Abstract

Hydraulic-mining has undoubtedly its origin in America and principally in the west, when gold was found in 1848 it was imbedded in strata of clay, land and gravel, the question arose how should we get it out of the clay and etc.? and here is the origin of hydraulic-mining. First there was used the simple “pan”, then something better was found, the “cradle,” and then it came to the “tom”, “sluice” and lastly to “hydraulic mining”, all of these come under the head of hydraulic-mining, but the last which bears that name is resorted to only in situations where the pay-dirt is of great thickness, and where water is abundant; it may be regarded as the highest branch of placer mining, since by it a larger amount of dirt is washed in a given time and a less expense than by any other process. Hydraulic claims are usually situated in hilly districts, as it is not only necessary to be provided with a column of water of considerable height, but also to find in the valleys below the sluices, a receptacle for the enormous amount of “debris” resulting from the operation. I will now give in detail the aparatus used, and manner of working them, commencing with the “pan” down through “hydraulic mining.”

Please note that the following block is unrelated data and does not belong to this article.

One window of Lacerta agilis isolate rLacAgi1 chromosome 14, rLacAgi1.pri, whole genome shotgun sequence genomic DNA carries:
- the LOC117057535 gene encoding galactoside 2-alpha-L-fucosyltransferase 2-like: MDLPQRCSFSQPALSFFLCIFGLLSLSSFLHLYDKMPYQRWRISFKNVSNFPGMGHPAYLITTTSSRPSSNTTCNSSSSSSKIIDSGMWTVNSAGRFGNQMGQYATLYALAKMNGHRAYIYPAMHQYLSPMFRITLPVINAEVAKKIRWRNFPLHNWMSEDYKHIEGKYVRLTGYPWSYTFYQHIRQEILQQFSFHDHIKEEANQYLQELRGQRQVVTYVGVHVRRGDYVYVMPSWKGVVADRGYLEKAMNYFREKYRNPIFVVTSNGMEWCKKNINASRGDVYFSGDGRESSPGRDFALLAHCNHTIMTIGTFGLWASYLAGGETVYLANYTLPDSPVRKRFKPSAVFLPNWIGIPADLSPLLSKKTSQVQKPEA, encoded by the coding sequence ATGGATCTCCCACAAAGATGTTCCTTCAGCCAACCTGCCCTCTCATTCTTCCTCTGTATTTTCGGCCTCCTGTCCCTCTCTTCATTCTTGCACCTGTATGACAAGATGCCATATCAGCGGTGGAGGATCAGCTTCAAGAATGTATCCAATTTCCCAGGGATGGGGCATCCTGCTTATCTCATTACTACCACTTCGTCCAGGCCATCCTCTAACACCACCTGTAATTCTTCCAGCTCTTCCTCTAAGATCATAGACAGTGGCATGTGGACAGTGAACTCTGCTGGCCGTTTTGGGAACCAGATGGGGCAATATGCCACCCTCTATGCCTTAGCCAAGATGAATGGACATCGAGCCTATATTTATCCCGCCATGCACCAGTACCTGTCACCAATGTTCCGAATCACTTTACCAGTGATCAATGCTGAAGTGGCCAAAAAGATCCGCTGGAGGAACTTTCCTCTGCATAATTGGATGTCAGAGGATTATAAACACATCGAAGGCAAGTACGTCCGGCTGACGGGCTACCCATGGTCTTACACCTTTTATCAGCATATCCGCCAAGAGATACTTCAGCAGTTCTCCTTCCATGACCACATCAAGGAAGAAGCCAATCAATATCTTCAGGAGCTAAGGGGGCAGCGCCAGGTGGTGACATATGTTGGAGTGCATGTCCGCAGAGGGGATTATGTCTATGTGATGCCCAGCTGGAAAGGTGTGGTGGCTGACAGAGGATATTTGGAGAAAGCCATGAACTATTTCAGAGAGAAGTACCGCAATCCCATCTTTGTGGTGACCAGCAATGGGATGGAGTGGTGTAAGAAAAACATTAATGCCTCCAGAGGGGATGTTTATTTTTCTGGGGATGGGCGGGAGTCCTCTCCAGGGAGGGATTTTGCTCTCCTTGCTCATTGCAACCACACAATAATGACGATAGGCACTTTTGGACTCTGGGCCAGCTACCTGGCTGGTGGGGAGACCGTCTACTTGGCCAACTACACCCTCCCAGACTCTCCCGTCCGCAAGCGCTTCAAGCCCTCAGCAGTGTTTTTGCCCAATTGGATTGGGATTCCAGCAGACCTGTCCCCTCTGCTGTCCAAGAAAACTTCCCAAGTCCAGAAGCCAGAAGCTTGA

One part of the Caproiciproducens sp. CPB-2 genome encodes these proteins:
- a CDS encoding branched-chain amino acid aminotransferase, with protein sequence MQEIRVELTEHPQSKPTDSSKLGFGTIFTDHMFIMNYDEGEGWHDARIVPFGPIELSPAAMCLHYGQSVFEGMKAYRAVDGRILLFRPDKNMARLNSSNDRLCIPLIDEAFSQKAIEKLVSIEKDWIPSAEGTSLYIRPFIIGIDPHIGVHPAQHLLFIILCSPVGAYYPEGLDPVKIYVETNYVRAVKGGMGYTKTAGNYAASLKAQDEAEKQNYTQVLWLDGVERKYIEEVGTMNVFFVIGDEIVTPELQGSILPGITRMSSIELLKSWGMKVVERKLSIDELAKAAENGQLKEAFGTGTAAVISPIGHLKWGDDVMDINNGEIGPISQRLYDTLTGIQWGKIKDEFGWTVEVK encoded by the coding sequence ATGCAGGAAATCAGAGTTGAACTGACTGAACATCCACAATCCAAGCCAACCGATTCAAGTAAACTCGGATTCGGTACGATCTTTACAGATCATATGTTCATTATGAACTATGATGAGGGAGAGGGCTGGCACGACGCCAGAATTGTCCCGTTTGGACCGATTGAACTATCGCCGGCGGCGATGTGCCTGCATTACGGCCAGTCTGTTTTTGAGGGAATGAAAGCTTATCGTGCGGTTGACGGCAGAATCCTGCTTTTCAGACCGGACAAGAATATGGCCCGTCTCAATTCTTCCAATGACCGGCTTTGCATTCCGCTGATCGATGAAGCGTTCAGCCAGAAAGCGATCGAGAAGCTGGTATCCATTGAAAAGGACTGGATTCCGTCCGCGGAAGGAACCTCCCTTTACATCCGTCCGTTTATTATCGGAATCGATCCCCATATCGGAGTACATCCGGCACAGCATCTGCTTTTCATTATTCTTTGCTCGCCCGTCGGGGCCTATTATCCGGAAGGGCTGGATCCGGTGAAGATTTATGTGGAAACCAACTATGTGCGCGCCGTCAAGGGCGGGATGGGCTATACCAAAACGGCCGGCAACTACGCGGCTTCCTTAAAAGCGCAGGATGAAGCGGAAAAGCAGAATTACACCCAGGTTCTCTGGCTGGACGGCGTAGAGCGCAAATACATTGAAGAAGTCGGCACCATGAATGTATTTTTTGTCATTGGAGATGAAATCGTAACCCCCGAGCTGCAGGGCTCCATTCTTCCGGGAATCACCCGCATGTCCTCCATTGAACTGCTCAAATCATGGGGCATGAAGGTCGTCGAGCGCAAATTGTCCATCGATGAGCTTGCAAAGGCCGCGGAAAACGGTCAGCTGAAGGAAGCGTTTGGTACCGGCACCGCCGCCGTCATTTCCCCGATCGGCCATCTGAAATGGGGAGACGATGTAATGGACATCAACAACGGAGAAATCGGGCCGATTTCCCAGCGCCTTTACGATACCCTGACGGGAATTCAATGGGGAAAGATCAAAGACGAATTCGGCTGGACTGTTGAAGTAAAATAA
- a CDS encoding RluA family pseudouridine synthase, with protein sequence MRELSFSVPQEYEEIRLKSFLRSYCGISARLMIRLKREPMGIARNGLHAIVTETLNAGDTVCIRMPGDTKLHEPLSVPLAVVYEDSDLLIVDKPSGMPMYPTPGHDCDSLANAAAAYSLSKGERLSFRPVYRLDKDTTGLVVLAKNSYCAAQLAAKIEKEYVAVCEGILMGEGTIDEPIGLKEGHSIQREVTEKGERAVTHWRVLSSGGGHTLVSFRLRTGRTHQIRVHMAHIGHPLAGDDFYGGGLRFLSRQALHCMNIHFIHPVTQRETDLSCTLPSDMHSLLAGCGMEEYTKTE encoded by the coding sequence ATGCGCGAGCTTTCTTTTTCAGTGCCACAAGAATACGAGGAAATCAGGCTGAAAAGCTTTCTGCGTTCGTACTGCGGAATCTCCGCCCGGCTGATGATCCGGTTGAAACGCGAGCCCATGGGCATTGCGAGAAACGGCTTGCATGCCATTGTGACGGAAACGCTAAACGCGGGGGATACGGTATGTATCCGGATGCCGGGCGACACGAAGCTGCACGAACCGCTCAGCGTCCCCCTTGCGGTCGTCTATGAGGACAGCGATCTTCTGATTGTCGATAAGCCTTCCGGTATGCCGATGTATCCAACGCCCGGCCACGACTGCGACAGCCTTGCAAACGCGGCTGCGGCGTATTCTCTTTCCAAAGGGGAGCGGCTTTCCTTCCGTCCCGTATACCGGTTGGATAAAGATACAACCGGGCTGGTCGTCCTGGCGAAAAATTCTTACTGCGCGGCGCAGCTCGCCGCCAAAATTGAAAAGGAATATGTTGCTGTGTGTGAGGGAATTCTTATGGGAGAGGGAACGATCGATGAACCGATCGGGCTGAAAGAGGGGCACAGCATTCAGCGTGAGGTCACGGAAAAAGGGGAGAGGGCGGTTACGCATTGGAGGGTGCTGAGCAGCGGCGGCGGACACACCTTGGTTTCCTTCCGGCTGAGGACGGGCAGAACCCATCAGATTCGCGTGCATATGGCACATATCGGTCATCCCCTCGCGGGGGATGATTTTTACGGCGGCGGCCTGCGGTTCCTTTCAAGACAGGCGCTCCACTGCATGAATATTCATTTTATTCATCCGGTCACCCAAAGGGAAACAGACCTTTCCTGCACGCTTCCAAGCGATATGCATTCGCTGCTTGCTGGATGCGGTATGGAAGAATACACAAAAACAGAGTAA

Department(s)

Mining and Nuclear Engineering

Degree Name

Professional Degree in Mining Engineering

Publisher

Missouri School of Mines and Metallurgy

Publication Date

1883

Pagination

13 pages

Rights

© 1883 A. Neustaedter, All rights reserved.

Document Type

Thesis - Open Access

File Type

text

Language

English

Library of Congress Subject Headings

Hydraulic mining

Thesis Number

T 41

Print OCLC #

5919507

Electronic OCLC #

276174423

Comments

A. Neustaedter determined to be Arthur Neustaedter from "1874-1999 MSM-UMR Alumni Directory".

Holograph [Handwritten and illustrated in entirety by author].

Download includes a transcription of this handwritten thesis.

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